It may cost less to do business in places where there's what some people call a culture of health. And that's put Colorado, which has the lowest rates of adult obesity in the country, on the map for companies looking to relocate or expand.
Kelly Brough is making the most of it. She runs the Denver Metro Chamber of Commerce, and she's creative about luring businesses to relocate to Colorado. She runs a "Colorado loves California" campaign, for instance.
"We do it on Valentine's Day," she says. "The CEOs actually do get valentines from us. And it's been a real creative, cool way to say to companies, 'We know you're out there, and we think you may be interested.' "
Brough says if Colorado can catch executives' attention, she's got the numbers to hook them. And she's talking about more than just the typical tax breaks and labor costs.
"Our obesity rate being the lowest in the nation ranked extremely high for the companies we recently attracted," she said at a luncheon for Denver health leaders.
When Brough meets with businesses, she touts Colorado's low rates of common chronic diseases — diabetes, heart disease and cancer — among the ones that cost companies a lot of money in health insurance claims.
A healthy workforce is one big reason DaVita, a Fortune 500 company that provides dialysis services, moved its corporate headquarters to Denver from Los Angeles. Colorado also offered the company tax breaks.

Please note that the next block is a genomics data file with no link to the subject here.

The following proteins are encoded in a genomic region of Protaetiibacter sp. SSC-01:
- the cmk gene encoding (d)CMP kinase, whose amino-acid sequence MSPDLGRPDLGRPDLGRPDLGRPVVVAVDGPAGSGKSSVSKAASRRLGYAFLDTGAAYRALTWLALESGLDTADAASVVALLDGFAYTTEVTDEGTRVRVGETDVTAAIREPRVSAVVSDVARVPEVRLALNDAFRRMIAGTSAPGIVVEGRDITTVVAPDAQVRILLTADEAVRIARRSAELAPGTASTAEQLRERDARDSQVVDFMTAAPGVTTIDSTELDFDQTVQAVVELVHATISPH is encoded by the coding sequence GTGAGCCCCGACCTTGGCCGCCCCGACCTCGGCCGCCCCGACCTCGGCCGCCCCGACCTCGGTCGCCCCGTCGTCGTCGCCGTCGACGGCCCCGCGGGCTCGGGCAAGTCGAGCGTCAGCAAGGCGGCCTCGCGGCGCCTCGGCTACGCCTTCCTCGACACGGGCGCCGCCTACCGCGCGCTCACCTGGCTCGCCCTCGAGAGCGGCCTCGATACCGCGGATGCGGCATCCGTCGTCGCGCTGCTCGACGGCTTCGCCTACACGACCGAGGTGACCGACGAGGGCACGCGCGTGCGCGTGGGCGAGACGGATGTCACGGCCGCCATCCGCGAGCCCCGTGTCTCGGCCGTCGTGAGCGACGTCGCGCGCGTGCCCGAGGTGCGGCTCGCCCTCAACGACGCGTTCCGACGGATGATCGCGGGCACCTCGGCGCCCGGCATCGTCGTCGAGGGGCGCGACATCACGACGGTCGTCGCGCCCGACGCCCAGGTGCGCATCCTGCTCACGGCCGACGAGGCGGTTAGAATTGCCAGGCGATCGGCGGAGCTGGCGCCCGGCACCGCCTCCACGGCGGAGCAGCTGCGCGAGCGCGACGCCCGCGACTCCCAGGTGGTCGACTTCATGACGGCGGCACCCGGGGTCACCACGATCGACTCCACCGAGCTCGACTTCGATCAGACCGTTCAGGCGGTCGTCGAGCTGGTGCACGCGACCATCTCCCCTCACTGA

"We were confident that Colorado and Denver had a better chance at creating a differentially healthy city over the next 30 to 40 years, than a number of other locations," says DaVita CEO Kent Thiry.
Thiry chalks that up in part to a culture in Colorado that has long valued health, fitness and quality of life. He says it's helped him recruit the executives his company needs at its headquarters in Denver, and the young, college-educated professionals he wants to hire.
"A healthier team actually does better work, and leads a happier life. So that both the company and the individuals are better off if it's a healthier environment," he says.
Thiry talks about health in terms of his employees' quality of life, but the bottom line is paramount. He expects DaVita to save money by having fewer employees on sick leave and by having lower health costs.
Labor market analyst Robert Marsh works for the commercial real estate giant CBRE and helps companies find pools of workers the same way brokers help them find real estate. Most executives are still focused on specific skills and education when shopping for a workforce, he says. But the health of a prospective location's population is becoming more critical.
"I think just around the corner in terms of being at least something that's going to be critically looked at more and more, if not become a standard in the overall process of location analysis," Marsh says.
Even as the Chamber of Commerce's Brough puts the Mile High City at the forefront of that trend, she's worried about Colorado losing its edge. Colorado ranks 29th in the country in childhood obesity, and that rate is rising faster than most other places in the country.
She's making her own staff more conscious health and urging other business leaders to do the same. And the group is a partner in the state's big collaborative effort to improve childhood nutrition and encourage exercise.
This story is part of a partnership between NPR, Colorado Public Radio and Kaiser Health News.